One of the most challenging things about living with someone with Alzheimer’s can be the constant confusion.
Often, the person isn’t in touch with reality and may not realize where they are, or what year it is, or who you are- and that can be heartbreaking and frustrating.
“No Mom, that’s not Suzie, it’s Karen- your daughter”, or “No Dad, we aren’t going to church today- it’s Wednesday. We don’t go to church on Wednesday”… and so on.
Unfortunately, these types of (well intentioned) responses can often illicit an argument- and actually add to the confusion and anxiety that the person is already feeling.
I distinctly remember having these exact kind of conversations with my grandmother- she would get confused and when we would try to gently correct her- she would become visibly agitated and sometimes even downright angry.
I only wish I had heard of the ‘yes, and’ approach then.
I first heard of the ‘yes, and’ approach on the radio (KUOW). I was driving to work and listening to a story about a comedian who’s mother in law suffered from Alzheimer’s. She was often confused- and sometimes even delusional- but rather than correct her, he used a technique he had learned in an improv class- that of always saying ‘yes, and’ to whatever was thrown at him on stage.
He decided to try this same approach at home. The example he gave was one day his mother in law looked out the window and mentioned something about seeing monkeys in the trees. Instead of telling her how ridiculous that was (as some family members felt the need to do), he just went along with it;
“Yes, I see the monkeys, and don’t you think it’s a bit early in the season for monkeys?” Upon hearing this response, she immediately lit up and the two of them went back and forth in a crazy conversation- one that left a lasting impression on both of them.
By saying ‘yes, and’ to whatever his mother in law would say- he was engaging her in a conversation (no matter how silly or outrageous) which allowed her to feel connected and in turn, gave her joy.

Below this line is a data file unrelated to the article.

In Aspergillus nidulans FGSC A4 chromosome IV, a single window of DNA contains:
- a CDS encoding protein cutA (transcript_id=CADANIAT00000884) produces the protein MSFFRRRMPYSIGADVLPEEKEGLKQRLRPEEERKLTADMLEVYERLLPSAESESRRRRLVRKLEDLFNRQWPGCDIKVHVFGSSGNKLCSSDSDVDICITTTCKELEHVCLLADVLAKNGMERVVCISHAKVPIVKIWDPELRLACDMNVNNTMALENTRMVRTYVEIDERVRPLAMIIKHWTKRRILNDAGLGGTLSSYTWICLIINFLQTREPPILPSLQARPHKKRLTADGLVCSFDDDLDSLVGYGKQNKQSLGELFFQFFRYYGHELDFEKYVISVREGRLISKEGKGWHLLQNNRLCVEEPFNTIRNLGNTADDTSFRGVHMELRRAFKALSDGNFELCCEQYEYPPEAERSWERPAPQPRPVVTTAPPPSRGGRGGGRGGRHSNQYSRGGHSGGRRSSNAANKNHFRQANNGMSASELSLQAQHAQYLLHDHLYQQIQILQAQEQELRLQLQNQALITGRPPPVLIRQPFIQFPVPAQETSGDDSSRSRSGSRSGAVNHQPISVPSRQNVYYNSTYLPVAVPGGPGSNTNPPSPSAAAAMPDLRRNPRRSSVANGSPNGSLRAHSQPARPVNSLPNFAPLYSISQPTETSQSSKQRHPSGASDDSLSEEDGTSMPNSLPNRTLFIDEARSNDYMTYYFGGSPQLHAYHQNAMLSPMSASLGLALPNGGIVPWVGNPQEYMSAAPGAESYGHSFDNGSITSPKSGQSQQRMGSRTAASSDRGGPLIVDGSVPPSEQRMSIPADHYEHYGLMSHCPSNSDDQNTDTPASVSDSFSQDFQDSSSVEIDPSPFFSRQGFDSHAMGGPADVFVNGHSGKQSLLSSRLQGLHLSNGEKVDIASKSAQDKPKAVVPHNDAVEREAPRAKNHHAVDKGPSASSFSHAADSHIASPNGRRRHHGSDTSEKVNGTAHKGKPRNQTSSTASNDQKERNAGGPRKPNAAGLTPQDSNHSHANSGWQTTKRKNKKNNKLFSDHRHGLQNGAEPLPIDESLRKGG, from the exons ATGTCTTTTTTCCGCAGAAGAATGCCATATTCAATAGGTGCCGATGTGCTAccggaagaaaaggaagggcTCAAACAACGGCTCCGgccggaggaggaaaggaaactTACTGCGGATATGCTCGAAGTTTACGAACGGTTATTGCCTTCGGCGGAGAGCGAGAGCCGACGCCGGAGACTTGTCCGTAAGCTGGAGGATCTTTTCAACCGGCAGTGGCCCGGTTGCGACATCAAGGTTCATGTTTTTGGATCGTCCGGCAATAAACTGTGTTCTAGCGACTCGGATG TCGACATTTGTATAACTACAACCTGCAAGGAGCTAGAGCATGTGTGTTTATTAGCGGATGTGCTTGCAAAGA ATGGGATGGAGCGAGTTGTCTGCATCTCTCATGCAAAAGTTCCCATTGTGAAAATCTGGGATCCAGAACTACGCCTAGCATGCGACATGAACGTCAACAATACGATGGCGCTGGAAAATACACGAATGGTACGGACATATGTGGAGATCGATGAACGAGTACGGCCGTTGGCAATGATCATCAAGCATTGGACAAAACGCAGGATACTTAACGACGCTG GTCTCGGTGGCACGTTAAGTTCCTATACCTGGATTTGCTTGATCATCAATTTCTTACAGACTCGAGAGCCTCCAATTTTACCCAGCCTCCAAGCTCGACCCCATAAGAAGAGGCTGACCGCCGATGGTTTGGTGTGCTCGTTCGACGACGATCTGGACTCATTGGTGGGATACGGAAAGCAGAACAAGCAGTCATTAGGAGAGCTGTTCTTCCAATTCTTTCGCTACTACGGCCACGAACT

Over time the family began to see that she clearly favored the son in law over anyone else. Her face would light up when he would enter the room and she would get excited to converse with him. They recognized that the change was due to his ability to meet her where she was, and eventually they all adopted the ‘yes, and’ approach.
Sometimes it was easy, other times not so much… but it reminds us that by entering into the reality of the person with memory loss- you are giving that person the opportunity to connect with you. That connection and social engagement is far more important than ‘being right’.
Through patience, humor and creativity- you can change your interactions with the person you are caring for.
Capability Homecare has trained and experienced caregivers who work with Alzheimer’s and Dementia clients daily.
Today I wanted to share a letter we received from a former client*, I’ll call her L.
Several months after our client passed away, his daughter emailed us this letter:
I do not know how to begin to thank you for the exceptional care and compassion you and all of your staff and caregivers showed towards my father and my entire family during our time of need. It has been several months already since my father passed away, and as I look back on those few months that he was not able to care for himself, there was such an obvious turning point the moment we came in contact with your group. I just wish we had found you sooner!